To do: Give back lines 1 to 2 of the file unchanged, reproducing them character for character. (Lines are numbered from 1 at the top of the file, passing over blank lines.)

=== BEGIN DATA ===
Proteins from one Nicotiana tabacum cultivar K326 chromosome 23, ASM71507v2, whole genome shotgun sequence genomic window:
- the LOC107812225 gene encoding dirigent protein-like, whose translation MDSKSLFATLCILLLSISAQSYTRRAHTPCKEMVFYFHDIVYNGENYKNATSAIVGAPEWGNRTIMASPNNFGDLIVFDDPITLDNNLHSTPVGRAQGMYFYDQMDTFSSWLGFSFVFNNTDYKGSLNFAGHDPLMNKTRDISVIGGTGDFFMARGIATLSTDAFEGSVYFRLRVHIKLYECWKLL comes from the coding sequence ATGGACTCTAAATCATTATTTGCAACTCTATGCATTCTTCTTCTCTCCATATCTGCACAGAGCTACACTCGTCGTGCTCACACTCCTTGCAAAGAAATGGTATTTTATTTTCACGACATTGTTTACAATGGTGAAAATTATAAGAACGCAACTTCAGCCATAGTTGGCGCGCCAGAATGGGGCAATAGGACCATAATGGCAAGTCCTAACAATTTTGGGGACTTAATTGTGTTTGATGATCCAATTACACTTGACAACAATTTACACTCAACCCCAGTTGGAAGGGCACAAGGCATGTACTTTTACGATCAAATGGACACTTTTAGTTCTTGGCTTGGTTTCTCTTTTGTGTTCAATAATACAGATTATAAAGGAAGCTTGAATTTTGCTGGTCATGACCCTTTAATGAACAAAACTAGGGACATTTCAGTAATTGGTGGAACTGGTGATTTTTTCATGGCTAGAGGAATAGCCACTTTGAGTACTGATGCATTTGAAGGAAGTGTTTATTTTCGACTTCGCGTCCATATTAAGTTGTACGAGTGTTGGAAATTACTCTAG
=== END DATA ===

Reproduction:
Proteins from one Nicotiana tabacum cultivar K326 chromosome 23, ASM71507v2, whole genome shotgun sequence genomic window:
- the LOC107812225 gene encoding dirigent protein-like, whose translation MDSKSLFATLCILLLSISAQSYTRRAHTPCKEMVFYFHDIVYNGENYKNATSAIVGAPEWGNRTIMASPNNFGDLIVFDDPITLDNNLHSTPVGRAQGMYFYDQMDTFSSWLGFSFVFNNTDYKGSLNFAGHDPLMNKTRDISVIGGTGDFFMARGIATLSTDAFEGSVYFRLRVHIKLYECWKLL comes from the coding sequence ATGGACTCTAAATCATTATTTGCAACTCTATGCATTCTTCTTCTCTCCATATCTGCACAGAGCTACACTCGTCGTGCTCACACTCCTTGCAAAGAAATGGTATTTTATTTTCACGACATTGTTTACAATGGTGAAAATTATAAGAACGCAACTTCAGCCATAGTTGGCGCGCCAGAATGGGGCAATAGGACCATAATGGCAAGTCCTAACAATTTTGGGGACTTAATTGTGTTTGATGATCCAATTACACTTGACAACAATTTACACTCAACCCCAGTTGGAAGGGCACAAGGCATGTACTTTTACGATCAAATGGACACTTTTAGTTCTTGGCTTGGTTTCTCTTTTGTGTTCAATAATACAGATTATAAAGGAAGCTTGAATTTTGCTGGTCATGACCCTTTAATGAACAAAACTAGGGACATTTCAGTAATTGGTGGAACTGGTGATTTTTTCATGGCTAGAGGAATAGCCACTTTGAGTACTGATGCATTTGAAGGAAGTGTTTATTTTCGACTTCGCGTCCATATTAAGTTGTACGAGTGTTGGAAATTACTCTAG